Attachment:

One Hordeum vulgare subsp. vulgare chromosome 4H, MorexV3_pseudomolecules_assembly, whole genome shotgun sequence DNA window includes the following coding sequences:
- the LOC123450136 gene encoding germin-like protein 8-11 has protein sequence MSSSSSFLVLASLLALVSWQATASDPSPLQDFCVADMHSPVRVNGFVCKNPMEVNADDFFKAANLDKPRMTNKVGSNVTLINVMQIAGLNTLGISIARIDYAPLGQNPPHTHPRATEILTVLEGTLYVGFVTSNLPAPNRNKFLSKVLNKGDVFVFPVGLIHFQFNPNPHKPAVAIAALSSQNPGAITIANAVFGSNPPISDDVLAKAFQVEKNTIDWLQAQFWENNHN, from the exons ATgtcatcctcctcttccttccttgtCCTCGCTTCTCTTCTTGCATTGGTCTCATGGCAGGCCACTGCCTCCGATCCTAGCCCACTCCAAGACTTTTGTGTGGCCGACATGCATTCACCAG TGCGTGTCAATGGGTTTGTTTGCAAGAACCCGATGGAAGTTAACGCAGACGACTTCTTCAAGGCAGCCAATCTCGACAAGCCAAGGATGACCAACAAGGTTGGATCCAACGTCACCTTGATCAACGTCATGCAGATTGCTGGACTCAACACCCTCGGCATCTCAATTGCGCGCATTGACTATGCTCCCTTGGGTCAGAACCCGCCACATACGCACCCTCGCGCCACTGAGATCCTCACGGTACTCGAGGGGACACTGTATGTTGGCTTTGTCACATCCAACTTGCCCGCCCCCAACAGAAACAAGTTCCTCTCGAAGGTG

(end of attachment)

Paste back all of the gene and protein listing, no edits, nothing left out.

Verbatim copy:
One Hordeum vulgare subsp. vulgare chromosome 4H, MorexV3_pseudomolecules_assembly, whole genome shotgun sequence DNA window includes the following coding sequences:
- the LOC123450136 gene encoding germin-like protein 8-11 has protein sequence MSSSSSFLVLASLLALVSWQATASDPSPLQDFCVADMHSPVRVNGFVCKNPMEVNADDFFKAANLDKPRMTNKVGSNVTLINVMQIAGLNTLGISIARIDYAPLGQNPPHTHPRATEILTVLEGTLYVGFVTSNLPAPNRNKFLSKVLNKGDVFVFPVGLIHFQFNPNPHKPAVAIAALSSQNPGAITIANAVFGSNPPISDDVLAKAFQVEKNTIDWLQAQFWENNHN, from the exons ATgtcatcctcctcttccttccttgtCCTCGCTTCTCTTCTTGCATTGGTCTCATGGCAGGCCACTGCCTCCGATCCTAGCCCACTCCAAGACTTTTGTGTGGCCGACATGCATTCACCAG TGCGTGTCAATGGGTTTGTTTGCAAGAACCCGATGGAAGTTAACGCAGACGACTTCTTCAAGGCAGCCAATCTCGACAAGCCAAGGATGACCAACAAGGTTGGATCCAACGTCACCTTGATCAACGTCATGCAGATTGCTGGACTCAACACCCTCGGCATCTCAATTGCGCGCATTGACTATGCTCCCTTGGGTCAGAACCCGCCACATACGCACCCTCGCGCCACTGAGATCCTCACGGTACTCGAGGGGACACTGTATGTTGGCTTTGTCACATCCAACTTGCCCGCCCCCAACAGAAACAAGTTCCTCTCGAAGGTG